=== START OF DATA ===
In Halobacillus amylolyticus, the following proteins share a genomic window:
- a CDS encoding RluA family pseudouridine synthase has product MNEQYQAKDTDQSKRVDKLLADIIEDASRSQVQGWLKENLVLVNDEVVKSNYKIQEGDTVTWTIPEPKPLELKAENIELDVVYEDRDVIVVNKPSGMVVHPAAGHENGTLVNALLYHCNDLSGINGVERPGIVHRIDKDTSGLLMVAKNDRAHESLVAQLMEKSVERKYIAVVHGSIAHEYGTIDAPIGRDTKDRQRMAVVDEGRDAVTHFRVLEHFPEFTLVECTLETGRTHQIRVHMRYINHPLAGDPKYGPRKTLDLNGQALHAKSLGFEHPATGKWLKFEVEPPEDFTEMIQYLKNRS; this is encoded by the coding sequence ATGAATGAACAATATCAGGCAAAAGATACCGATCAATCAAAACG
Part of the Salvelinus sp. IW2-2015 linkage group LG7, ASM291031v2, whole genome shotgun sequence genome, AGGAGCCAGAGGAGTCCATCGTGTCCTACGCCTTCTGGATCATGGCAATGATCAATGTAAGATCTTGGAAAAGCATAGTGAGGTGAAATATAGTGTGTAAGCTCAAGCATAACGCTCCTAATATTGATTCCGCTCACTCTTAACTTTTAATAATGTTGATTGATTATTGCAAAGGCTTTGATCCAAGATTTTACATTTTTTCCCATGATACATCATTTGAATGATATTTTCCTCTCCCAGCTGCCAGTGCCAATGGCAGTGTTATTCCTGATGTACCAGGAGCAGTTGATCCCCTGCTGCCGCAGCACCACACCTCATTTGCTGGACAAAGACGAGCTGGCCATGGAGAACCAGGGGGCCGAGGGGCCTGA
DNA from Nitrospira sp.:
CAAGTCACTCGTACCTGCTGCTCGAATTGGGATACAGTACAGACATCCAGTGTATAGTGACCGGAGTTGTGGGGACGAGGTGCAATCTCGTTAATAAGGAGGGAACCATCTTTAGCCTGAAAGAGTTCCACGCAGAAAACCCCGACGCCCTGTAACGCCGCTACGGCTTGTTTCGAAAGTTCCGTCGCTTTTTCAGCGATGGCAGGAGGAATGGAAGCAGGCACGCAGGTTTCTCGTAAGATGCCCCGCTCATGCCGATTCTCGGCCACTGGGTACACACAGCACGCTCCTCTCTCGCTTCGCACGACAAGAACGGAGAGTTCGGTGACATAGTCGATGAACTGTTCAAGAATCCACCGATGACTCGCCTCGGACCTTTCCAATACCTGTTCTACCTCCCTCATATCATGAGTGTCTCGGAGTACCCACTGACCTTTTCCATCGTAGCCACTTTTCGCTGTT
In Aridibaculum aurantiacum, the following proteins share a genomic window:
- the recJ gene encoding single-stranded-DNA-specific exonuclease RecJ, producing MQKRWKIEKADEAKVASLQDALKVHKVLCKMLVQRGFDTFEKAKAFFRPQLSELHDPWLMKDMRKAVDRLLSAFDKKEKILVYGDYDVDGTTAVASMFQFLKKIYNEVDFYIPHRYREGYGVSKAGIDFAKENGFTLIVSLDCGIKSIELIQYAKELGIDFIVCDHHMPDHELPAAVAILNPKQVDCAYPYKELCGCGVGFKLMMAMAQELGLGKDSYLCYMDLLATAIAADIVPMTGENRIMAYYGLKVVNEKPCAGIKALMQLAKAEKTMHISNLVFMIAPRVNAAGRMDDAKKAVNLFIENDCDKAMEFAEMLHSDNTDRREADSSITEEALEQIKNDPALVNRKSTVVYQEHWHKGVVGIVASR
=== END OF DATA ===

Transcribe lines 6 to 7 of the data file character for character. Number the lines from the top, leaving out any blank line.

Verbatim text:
In Aridibaculum aurantiacum, the following proteins share a genomic window:
- the recJ gene encoding single-stranded-DNA-specific exonuclease RecJ, producing MQKRWKIEKADEAKVASLQDALKVHKVLCKMLVQRGFDTFEKAKAFFRPQLSELHDPWLMKDMRKAVDRLLSAFDKKEKILVYGDYDVDGTTAVASMFQFLKKIYNEVDFYIPHRYREGYGVSKAGIDFAKENGFTLIVSLDCGIKSIELIQYAKELGIDFIVCDHHMPDHELPAAVAILNPKQVDCAYPYKELCGCGVGFKLMMAMAQELGLGKDSYLCYMDLLATAIAADIVPMTGENRIMAYYGLKVVNEKPCAGIKALMQLAKAEKTMHISNLVFMIAPRVNAAGRMDDAKKAVNLFIENDCDKAMEFAEMLHSDNTDRREADSSITEEALEQIKNDPALVNRKSTVVYQEHWHKGVVGIVASR